Following his arrest, Sherman's wife released a short statement about her husband to the Seattle Times.
“At this time we’re going to make no statements, except he didn’t harm anybody,” Moss said. “My kids were not harmed in the incident. He’s a good person and this is not his character. We’re doing all right, just trying to get him out. I want people to know no one was injured.”
Sherman appeared in court Friday, where he pleaded not guilty to all five charges against him. Those charges include "criminal trespass in the second degree with a domestic-violence element, reckless endangerment of roadway crews, driving under the influence, resisting arrest and malicious mischief with a domestic-violence element," according to Pro Football Talk.
Sherman, a 10-year NFL veteran who spent seven years with the Seattle Seahawks and three with the San Francisco 49ers, was released without bail at his hearing on Thursday.
Free agent cornerback Richard Sherman has issued a statement expressing regret following an incident on Tuesday night for which he was arrested both for driving under the influence and for attempting to break into his wife’s parents’ house. “I am deeply remorseful for my actions on Tuesday night,” Sherman wrote. “I behaved in a manner [more]
A 911 caller identified as Richard Sherman's wife called for help when Sherman became threatening self-harm.
Sherman was released without bail on Thursday.
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Former Seattle Seahawks and San Francisco 49ers star Richard Sherman said Friday that he is “deeply remorseful” following his arrest on accusations of drunkenly crashing his SUV in a construction zone and trying to break in to his in-laws’ suburban Seattle home this week. Sherman tweeted a statement before appearing in court and pleading not guilty to drunken driving, criminal trespassing, resisting arrest and other charges. “I behaved in a manner I am not proud of,” Sherman said.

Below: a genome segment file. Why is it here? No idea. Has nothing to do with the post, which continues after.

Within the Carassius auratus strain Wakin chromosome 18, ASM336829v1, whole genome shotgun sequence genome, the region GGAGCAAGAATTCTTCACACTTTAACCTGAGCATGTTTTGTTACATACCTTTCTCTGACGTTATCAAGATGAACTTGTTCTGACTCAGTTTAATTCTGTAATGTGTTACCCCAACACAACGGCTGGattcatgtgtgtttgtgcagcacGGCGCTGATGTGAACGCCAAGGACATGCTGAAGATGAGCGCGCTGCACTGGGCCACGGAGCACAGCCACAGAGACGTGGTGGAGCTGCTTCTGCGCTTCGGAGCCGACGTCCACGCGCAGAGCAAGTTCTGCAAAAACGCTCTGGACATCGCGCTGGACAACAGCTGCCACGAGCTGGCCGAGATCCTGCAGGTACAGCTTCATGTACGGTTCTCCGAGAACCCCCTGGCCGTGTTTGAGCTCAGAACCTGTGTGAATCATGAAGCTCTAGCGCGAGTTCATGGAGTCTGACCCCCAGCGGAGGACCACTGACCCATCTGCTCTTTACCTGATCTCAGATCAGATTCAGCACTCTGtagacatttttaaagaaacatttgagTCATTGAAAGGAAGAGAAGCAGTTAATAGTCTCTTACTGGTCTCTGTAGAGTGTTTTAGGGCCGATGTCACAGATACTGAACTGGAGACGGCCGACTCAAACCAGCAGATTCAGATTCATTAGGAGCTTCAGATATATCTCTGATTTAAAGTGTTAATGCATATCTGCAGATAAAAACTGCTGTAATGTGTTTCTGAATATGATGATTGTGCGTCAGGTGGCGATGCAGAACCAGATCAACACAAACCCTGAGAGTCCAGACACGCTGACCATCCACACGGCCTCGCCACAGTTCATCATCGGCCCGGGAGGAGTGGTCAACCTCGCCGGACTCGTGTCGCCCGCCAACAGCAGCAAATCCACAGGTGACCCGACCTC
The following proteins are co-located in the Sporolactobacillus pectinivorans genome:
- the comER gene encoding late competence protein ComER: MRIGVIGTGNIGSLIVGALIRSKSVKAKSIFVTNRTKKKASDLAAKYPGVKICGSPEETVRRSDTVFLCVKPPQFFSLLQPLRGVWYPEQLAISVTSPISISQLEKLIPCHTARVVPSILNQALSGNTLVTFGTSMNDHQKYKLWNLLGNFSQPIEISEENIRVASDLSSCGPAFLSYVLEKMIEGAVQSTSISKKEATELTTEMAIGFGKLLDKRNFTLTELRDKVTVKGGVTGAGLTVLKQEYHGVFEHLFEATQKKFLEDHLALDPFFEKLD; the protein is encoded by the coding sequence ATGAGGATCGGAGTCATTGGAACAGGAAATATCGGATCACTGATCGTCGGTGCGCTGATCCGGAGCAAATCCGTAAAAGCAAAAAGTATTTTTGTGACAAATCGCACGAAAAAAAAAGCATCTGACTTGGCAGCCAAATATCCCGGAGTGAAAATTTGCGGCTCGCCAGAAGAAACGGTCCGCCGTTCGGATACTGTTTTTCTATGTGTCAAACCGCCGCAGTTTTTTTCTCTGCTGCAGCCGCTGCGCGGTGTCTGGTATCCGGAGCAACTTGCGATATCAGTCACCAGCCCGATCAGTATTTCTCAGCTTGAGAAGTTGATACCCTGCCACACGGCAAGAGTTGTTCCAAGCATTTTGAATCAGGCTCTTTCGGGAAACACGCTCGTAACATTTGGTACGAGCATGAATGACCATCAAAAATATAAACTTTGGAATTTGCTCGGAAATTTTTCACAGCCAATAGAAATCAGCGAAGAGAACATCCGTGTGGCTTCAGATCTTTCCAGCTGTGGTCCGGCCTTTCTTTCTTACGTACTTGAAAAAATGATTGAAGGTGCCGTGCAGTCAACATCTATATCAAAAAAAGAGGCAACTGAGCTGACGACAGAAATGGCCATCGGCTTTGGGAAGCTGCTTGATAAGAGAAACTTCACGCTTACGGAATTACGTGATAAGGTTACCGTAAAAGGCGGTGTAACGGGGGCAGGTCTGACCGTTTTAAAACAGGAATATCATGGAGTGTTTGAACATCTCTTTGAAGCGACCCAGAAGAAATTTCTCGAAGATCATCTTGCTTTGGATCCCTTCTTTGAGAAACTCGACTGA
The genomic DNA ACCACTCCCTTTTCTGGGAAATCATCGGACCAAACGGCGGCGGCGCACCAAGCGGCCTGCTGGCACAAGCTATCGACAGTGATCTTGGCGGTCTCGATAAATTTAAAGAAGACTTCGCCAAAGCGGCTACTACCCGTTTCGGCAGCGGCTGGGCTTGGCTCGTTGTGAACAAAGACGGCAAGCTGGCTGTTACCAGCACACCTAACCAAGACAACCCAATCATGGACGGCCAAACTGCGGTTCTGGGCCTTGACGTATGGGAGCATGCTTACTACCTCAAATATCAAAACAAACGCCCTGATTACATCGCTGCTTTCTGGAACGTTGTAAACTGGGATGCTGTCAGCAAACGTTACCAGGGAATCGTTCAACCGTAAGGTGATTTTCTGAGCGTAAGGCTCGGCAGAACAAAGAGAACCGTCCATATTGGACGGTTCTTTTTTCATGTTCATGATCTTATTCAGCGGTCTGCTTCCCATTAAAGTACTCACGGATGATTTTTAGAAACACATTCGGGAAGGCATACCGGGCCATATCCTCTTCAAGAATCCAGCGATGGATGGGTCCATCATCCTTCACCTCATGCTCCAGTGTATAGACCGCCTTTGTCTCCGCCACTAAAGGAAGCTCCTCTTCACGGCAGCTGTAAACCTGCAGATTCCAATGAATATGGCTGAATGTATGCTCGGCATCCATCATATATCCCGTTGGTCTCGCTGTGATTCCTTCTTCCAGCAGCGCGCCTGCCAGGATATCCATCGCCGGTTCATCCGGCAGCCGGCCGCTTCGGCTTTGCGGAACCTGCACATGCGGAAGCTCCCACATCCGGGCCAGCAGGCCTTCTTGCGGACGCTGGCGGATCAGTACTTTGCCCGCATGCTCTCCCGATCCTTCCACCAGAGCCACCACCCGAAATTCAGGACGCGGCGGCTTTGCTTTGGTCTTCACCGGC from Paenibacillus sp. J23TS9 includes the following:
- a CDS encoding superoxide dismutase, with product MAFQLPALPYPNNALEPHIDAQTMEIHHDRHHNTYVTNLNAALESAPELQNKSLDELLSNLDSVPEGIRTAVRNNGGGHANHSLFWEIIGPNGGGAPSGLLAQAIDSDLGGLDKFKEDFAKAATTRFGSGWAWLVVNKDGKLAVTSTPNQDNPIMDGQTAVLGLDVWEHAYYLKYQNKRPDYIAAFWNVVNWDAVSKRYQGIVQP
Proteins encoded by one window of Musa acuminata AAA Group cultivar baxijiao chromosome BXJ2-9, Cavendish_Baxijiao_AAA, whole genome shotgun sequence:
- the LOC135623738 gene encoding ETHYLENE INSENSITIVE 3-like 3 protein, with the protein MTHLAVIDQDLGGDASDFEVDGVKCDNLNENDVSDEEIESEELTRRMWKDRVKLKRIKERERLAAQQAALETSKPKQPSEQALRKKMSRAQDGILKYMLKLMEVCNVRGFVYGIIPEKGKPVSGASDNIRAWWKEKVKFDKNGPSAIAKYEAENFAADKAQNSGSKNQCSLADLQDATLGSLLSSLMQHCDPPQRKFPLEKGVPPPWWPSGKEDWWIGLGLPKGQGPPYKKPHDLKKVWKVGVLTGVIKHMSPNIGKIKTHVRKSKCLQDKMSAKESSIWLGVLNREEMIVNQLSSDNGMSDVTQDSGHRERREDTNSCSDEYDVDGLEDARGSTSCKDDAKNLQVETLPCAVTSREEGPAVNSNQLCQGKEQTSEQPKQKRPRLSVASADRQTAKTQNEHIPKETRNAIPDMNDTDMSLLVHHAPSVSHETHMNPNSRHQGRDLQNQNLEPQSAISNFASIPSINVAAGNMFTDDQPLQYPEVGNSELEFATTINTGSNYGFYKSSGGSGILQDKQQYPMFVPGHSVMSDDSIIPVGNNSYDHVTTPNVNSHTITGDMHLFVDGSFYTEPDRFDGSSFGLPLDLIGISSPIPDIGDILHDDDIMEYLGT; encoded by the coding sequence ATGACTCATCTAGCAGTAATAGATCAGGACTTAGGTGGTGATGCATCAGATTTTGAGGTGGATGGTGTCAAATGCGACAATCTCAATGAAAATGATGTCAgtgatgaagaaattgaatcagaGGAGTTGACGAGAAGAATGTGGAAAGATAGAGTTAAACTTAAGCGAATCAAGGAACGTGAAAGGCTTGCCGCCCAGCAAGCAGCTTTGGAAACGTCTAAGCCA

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A judge ordered former Seattle Seahawks and San Francisco 49ers star Richard Sherman released from jail without bail Thursday following his arrest on suspicion of trying to break in to his in-laws’ home. King County District Court Judge Fa’amomoi Masaniai found probable cause that Sherman committed criminal trespassing, malicious mischief, driving under the influence and resisting arrest. The judge called Sherman, who did not attend the hearing, a “pillar of the community” and noted that it was presumed he would be released because this was his first arrest.
Richard Sherman says he is “deeply remorseful” for his actions that led to his Wednesday morning arrest. “I behaved in […] The post Richard Sherman charged, breaks silence on domestic dispute appeared first on TheGrio.
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17 July, 2021 - 11:10am